What you’re describing seems less formal than that, perhaps one might even draw parallels to open source development where applications and libraries are created for their individual uses but coalesce over time. For example, an application requiring XML processing would refactor over time to use the most stable or most fully featured XML processing library.

      I don’t know of any process which co-ordinates this in a formalized way. To me it seems more akin to emergent behavior as individual actors maximize the use of available resources for their needs.

      Within a more formal context, then something like a Scrum of Scrums could be used to co-ordinate development across multiple sub-teams, where each team could be producing one component or library used elsewhere in the application.

      -Chris

      • Carlos Ferreira says :

        Thanks for the quick reply! :) I will look at Scrum then. Maybe it will be possible to adapt it :)

  12. Merelesita Cakau says :

    Hi Chris,
    I’m doing my assignment and it is based on developing three systems; accounting, billing and purchasing of this industry that supplies gas and electricity. Question is, should the three systems be developed as a single project or three individual project, and what approach should be use, given that this industry has a little experience with the adaptive approach.

    Hope you will reply instantly.

    Thanks.

    • ccollins says :

      Hi Merelesita,
      From a purely engineering standpoint there seems at least some amount of overlap of functionality between accounting, billing and purchasing applications. To me it would seem sensible to pool the shared functionality by modularising the design of all three systems, and sharing modules between systems where that made sense. Other modules would then take care of the application specific parts of each individual application.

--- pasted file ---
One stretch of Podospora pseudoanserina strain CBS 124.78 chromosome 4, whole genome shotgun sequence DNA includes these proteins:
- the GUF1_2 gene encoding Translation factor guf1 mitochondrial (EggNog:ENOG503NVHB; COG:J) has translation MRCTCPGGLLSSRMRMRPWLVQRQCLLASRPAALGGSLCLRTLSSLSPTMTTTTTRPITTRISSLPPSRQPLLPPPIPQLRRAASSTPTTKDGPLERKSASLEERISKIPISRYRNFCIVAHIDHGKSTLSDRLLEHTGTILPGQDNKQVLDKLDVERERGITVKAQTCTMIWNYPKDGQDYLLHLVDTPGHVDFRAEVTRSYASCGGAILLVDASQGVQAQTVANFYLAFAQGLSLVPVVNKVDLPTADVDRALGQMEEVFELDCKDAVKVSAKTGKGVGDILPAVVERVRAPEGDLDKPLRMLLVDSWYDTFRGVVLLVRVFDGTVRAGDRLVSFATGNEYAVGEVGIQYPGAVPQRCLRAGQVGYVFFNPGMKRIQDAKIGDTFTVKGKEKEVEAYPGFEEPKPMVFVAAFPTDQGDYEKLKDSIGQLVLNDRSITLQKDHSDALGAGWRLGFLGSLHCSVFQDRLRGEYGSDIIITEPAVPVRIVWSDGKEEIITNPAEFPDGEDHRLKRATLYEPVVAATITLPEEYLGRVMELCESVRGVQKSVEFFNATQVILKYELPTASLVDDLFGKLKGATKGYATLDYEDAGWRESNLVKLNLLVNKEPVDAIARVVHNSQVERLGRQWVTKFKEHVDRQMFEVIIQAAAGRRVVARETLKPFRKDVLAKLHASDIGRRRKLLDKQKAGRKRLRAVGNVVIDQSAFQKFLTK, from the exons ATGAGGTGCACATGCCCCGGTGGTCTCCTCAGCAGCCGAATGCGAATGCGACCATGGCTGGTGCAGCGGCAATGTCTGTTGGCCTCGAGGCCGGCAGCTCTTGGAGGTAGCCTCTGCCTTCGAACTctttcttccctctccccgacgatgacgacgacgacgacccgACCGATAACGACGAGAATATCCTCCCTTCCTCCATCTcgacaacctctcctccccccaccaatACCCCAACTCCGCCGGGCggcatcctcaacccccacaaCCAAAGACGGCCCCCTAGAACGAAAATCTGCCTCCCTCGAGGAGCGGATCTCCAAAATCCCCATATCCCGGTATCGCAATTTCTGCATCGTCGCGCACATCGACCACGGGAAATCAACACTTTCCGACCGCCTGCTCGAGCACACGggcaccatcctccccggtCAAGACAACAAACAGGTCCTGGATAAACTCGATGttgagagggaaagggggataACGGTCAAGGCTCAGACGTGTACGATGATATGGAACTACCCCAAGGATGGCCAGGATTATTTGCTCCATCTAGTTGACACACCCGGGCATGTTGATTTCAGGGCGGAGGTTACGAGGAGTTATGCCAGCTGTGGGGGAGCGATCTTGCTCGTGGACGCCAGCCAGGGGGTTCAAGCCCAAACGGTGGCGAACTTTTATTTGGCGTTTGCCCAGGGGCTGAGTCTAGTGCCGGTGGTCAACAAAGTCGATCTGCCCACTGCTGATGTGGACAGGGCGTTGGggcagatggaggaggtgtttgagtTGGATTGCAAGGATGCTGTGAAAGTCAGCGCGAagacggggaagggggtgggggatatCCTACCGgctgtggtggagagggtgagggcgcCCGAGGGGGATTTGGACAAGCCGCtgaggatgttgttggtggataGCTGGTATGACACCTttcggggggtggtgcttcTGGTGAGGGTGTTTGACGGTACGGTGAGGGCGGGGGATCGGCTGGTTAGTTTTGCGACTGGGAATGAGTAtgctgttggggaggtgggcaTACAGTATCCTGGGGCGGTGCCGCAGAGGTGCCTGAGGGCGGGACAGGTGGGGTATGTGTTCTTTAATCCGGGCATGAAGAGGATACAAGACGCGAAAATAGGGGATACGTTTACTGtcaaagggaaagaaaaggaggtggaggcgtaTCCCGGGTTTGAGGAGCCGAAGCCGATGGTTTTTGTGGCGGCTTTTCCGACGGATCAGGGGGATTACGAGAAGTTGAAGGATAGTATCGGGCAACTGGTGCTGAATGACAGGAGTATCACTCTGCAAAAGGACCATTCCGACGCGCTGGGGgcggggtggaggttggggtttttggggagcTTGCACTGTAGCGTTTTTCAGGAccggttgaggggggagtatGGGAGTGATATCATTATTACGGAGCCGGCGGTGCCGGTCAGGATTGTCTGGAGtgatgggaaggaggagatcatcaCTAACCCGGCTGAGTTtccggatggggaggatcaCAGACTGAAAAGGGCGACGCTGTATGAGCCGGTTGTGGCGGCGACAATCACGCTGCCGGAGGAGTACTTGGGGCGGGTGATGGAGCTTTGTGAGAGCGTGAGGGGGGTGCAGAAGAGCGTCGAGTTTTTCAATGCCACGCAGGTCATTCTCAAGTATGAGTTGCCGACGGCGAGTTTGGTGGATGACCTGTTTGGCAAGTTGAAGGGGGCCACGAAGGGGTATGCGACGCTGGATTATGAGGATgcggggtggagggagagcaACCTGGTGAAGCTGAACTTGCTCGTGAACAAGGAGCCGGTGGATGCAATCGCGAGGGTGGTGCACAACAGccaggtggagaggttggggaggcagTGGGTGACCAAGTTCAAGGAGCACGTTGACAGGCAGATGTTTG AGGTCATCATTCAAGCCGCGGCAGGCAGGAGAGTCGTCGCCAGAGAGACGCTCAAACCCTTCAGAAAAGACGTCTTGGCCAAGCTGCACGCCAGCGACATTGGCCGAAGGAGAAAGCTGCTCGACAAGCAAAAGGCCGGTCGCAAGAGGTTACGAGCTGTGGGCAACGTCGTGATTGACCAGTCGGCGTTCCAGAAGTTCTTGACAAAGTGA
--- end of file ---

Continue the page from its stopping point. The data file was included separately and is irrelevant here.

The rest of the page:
That said, there are many other factors that could influence your decision to build these systems together or separately. Such as the size and capability of your development staff, the business deadline, the project budget, etc. In my experience it is best that all stakeholders to the project come together at the planning stage and work through these issues.

      -Chris

    • Carlos Ferreira says :

      I think for reasons of scalability, you should develop them as single entities. If there is any kind of interaction between them, then there should be an API that exposes those services.

      I also agree with Chris. The project developers should meet at some point, in the beginning of the planning stage, to agree how the three entities will communicate with each other and to establish contracts for those interactions.

%d bloggers like this: